"Yeah, well, so's the fact that there are people after you looking for this dame. So's the fact that you damn near got run over and your girlfriend is spending her Christmas in a hip cast." He waved the envelope in my face. "This broad is not worth it, Tony. You got a girlfriend. A real pretty Irish girl with big tits. Why are you protecting this Rosalie? She is going to get you killed, my brother!"
That's when I lost it. I started to cry. Detective Johnson pulled up a chair, sat beside me, and put his huge arm around my shoulders. "It's OK, man. You're not the first kid who fell in love and did stupid things for the woman. This is going to be all right. You just take it easy. You're not going to be in any trouble, as long as you cooperate with us. All right?"
I calmed down, blew my nose, and took a deep breath. "OK, so now what?" I asked.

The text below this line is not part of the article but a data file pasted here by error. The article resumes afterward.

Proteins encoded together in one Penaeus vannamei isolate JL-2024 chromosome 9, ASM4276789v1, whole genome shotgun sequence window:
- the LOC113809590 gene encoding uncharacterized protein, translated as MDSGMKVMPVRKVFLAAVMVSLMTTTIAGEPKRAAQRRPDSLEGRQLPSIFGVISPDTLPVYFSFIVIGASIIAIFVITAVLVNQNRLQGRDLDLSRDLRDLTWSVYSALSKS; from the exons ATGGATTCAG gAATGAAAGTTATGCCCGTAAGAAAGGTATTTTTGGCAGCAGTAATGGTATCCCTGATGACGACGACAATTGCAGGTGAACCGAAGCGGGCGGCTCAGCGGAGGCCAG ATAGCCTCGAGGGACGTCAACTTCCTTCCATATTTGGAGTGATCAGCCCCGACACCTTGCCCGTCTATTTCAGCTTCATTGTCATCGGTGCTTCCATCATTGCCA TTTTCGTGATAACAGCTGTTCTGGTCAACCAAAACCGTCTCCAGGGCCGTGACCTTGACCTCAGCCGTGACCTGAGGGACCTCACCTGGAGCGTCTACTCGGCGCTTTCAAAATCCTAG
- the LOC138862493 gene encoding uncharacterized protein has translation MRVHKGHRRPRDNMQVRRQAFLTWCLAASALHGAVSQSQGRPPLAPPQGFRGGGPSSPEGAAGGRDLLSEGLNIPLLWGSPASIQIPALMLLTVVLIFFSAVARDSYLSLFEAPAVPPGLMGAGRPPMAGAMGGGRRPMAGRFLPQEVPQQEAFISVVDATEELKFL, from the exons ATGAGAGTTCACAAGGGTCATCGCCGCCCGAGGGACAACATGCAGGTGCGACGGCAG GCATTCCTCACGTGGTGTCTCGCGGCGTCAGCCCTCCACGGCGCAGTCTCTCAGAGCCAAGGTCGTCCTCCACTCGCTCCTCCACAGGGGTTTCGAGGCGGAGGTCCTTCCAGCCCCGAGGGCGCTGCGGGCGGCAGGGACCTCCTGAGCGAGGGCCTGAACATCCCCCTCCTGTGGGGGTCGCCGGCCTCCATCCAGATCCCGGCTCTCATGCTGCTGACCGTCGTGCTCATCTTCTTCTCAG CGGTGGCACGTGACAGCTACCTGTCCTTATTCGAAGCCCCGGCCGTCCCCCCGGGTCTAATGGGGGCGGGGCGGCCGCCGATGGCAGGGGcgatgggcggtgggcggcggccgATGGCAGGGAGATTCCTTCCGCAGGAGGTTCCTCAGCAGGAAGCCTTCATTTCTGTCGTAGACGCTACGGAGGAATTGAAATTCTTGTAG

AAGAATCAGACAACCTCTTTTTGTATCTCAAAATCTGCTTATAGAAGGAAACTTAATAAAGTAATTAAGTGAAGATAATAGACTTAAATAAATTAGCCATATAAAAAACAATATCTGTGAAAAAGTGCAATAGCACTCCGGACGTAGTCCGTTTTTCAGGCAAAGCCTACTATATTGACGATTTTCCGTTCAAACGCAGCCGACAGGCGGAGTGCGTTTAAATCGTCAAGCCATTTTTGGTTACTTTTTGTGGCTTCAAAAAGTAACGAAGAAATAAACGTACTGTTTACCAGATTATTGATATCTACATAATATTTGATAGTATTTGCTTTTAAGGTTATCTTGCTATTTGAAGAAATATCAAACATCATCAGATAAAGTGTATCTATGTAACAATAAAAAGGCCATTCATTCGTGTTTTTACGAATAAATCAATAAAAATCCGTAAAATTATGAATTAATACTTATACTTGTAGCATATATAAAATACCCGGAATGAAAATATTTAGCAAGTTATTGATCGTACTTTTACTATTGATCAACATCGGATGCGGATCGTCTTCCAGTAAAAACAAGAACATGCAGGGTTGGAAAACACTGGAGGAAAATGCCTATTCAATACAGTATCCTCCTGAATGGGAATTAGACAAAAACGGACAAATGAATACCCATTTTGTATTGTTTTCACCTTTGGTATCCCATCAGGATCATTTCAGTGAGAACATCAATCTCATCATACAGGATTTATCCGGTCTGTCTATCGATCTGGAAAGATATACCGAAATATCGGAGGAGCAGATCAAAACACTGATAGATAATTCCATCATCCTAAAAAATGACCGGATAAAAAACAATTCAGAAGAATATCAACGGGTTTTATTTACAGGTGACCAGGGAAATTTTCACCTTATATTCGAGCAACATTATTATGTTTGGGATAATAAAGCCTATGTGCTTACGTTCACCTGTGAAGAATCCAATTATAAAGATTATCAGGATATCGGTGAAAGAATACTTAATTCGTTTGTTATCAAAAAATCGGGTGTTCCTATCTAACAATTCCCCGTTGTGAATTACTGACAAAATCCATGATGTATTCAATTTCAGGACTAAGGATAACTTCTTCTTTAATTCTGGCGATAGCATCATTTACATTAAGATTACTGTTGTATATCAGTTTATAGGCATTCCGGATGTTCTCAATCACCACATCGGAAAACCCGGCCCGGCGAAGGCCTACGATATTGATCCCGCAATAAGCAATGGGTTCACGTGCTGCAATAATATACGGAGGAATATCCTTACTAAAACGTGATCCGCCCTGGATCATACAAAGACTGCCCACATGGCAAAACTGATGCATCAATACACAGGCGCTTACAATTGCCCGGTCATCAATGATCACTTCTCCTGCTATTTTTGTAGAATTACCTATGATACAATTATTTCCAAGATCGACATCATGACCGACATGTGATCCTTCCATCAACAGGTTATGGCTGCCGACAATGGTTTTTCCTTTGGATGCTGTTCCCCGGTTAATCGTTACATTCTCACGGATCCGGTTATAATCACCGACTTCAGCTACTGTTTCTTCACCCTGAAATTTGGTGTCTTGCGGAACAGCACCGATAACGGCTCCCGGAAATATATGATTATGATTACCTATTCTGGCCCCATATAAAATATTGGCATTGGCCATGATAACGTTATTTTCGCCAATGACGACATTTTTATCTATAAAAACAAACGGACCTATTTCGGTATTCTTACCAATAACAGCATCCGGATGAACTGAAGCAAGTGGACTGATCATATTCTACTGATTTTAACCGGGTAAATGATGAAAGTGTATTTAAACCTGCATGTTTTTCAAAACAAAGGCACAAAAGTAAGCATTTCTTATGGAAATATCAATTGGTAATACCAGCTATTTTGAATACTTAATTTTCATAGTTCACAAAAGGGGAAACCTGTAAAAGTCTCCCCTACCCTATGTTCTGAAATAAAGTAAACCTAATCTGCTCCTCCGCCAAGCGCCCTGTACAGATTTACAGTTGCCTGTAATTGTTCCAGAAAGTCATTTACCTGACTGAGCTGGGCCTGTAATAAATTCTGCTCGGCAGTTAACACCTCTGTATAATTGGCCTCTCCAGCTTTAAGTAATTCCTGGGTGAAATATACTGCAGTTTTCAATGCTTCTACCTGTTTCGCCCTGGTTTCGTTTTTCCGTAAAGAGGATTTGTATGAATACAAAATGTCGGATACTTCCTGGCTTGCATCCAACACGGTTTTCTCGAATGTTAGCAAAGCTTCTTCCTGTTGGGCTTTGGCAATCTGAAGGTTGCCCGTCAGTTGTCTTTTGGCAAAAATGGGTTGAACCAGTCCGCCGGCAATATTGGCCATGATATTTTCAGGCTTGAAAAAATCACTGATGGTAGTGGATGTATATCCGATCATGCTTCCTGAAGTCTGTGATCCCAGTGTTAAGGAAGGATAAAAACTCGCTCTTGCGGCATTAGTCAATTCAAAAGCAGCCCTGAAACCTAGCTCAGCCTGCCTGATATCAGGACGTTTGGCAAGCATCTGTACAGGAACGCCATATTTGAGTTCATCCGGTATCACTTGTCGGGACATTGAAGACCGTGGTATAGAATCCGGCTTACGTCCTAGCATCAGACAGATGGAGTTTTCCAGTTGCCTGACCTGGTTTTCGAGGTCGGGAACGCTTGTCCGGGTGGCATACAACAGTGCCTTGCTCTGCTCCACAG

"Tell me more about this meeting you had. Did you recognize any of the guys who accosted you on Sunday?"
"Never seen them before at all?"
"I'm positive, I haven't seen them before."
"Do you think you could recognize any of them if you saw pictures of them?"
"Uh, I guess so. It was kind of dark outside, but the lights were bright enough."
"OK. Here's what we're going to do. I'm going to take you to the police station. We're going to take your fingerprints, just so we know which ones on this letter are yours. I'm going to have you give a full statement of exactly what happened, and I want you to tell me everything. How many guys, what they looked like, how they smelled, what kind of cars they drove, the whole nine yards. Then, we're going to sit you down in a room with a book of pictures. I want you to look at each one of them, and anybody that looks like the guys that picked you up on Sunday night, even vaguely, I want you to pull them aside. Got that?"
"I got it," I said. I reached into my pocket and pulled the hundred dollar bill out and handed it to him.
He took it and looked at it, then looked at me. "You tryin' to bribe me, boy?"
"No! The guy that did all of the talking on Sunday night gave me two of those. I gave the other to my roommate. You might be able to get some fingerprints off of it."